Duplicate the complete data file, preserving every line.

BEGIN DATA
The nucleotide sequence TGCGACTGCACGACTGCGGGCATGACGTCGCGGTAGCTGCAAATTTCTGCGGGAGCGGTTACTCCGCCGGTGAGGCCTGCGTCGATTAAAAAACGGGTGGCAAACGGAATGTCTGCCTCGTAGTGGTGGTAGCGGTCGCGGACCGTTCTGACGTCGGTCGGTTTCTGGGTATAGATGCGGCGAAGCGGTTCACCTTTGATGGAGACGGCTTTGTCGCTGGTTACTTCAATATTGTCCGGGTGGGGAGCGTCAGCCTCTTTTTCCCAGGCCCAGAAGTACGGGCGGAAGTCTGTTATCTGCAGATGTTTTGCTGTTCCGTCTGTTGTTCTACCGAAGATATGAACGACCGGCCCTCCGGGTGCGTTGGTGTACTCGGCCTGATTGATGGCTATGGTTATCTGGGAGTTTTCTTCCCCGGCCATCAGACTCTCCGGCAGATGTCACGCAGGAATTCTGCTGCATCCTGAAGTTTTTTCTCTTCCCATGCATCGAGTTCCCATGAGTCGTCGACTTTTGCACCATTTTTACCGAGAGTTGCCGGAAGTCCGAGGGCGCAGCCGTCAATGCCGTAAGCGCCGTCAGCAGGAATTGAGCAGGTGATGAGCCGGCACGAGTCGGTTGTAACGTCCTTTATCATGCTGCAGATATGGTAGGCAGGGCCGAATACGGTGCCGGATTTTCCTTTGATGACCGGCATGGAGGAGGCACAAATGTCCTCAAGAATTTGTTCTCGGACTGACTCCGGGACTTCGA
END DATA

The nucleotide sequence TGCGACTGCACGACTGCGGGCATGACGTCGCGGTAGCTGCAAATTTCTGCGGGAGCGGTTACTCCGCCGGTGAGGCCTGCGTCGATTAAAAAACGGGTGGCAAACGGAATGTCTGCCTCGTAGTGGTGGTAGCGGTCGCGGACCGTTCTGACGTCGGTCGGTTTCTGGGTATAGATGCGGCGAAGCGGTTCACCTTTGATGGAGACGGCTTTGTCGCTGGTTACTTCAATATTGTCCGGGTGGGGAGCGTCAGCCTCTTTTTCCCAGGCCCAGAAGTACGGGCGGAAGTCTGTTATCTGCAGATGTTTTGCTGTTCCGTCTGTTGTTCTACCGAAGATATGAACGACCGGCCCTCCGGGTGCGTTGGTGTACTCGGCCTGATTGATGGCTATGGTTATCTGGGAGTTTTCTTCCCCGGCCATCAGACTCTCCGGCAGATGTCACGCAGGAATTCTGCTGCATCCTGAAGTTTTTTCTCTTCCCATGCATCGAGTTCCCATGAGTCGTCGACTTTTGCACCATTTTTACCGAGAGTTGCCGGAAGTCCGAGGGCGCAGCCGTCAATGCCGTAAGCGCCGTCAGCAGGAATTGAGCAGGTGATGAGCCGGCACGAGTCGGTTGTAACGTCCTTTATCATGCTGCAGATATGGTAGGCAGGGCCGAATACGGTGCCGGATTTTCCTTTGATGACCGGCATGGAGGAGGCACAAATGTCCTCAAGAATTTGTTCTCGGACTGACTCCGGGACTTCGA